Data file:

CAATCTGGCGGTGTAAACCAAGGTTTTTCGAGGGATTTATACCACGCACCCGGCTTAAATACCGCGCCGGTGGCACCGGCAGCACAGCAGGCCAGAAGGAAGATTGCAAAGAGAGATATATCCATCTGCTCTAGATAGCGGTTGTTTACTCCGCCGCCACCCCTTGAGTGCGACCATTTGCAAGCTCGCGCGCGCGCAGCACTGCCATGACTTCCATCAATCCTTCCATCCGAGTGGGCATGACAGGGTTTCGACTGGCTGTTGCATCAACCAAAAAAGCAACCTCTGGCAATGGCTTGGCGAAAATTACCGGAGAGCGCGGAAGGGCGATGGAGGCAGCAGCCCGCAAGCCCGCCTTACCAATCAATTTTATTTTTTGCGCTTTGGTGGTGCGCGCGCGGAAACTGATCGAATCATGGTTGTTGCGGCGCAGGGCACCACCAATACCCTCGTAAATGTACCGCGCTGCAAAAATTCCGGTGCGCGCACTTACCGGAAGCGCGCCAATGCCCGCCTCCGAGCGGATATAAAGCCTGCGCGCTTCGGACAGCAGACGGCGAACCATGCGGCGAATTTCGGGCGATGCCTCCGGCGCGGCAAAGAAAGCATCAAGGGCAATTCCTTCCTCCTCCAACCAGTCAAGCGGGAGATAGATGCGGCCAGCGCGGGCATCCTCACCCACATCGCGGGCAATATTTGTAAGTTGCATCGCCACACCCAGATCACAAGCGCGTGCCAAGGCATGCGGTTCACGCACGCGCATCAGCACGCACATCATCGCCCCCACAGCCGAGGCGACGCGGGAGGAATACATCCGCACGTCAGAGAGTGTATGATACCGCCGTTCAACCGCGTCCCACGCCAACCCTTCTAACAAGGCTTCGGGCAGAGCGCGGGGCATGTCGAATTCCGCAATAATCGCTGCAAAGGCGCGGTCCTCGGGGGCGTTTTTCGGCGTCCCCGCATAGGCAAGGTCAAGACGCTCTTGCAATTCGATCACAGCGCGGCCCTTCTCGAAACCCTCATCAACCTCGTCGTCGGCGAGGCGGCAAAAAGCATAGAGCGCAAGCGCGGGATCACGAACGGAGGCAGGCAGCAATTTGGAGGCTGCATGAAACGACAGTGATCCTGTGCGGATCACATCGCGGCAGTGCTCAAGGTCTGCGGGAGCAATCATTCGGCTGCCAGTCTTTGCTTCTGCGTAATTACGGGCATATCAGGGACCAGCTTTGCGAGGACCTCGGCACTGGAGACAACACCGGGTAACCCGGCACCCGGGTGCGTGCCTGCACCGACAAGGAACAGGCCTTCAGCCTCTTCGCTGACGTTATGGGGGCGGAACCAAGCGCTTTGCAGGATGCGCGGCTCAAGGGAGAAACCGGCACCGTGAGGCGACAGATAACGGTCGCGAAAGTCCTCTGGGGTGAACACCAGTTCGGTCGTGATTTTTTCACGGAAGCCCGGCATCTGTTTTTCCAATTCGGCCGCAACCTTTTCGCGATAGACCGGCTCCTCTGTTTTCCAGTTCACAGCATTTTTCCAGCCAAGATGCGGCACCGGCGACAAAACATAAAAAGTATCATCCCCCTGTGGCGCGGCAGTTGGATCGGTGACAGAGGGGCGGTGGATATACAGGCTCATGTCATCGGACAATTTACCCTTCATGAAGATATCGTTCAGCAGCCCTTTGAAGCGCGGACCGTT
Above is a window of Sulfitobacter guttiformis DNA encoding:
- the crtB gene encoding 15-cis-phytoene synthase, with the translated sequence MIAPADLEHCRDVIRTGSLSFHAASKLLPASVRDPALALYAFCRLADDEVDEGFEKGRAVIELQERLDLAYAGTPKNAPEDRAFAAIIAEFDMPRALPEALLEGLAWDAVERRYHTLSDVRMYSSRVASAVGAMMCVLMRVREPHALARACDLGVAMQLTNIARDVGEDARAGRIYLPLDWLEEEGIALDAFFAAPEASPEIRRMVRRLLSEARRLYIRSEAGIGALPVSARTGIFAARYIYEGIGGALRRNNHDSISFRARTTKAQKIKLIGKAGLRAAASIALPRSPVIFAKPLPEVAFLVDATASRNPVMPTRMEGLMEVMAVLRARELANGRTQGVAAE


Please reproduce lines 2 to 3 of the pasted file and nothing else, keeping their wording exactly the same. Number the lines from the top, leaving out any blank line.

Above is a window of Sulfitobacter guttiformis DNA encoding:
- the crtB gene encoding 15-cis-phytoene synthase, with the translated sequence MIAPADLEHCRDVIRTGSLSFHAASKLLPASVRDPALALYAFCRLADDEVDEGFEKGRAVIELQERLDLAYAGTPKNAPEDRAFAAIIAEFDMPRALPEALLEGLAWDAVERRYHTLSDVRMYSSRVASAVGAMMCVLMRVREPHALARACDLGVAMQLTNIARDVGEDARAGRIYLPLDWLEEEGIALDAFFAAPEASPEIRRMVRRLLSEARRLYIRSEAGIGALPVSARTGIFAARYIYEGIGGALRRNNHDSISFRARTTKAQKIKLIGKAGLRAAASIALPRSPVIFAKPLPEVAFLVDATASRNPVMPTRMEGLMEVMAVLRARELANGRTQGVAAE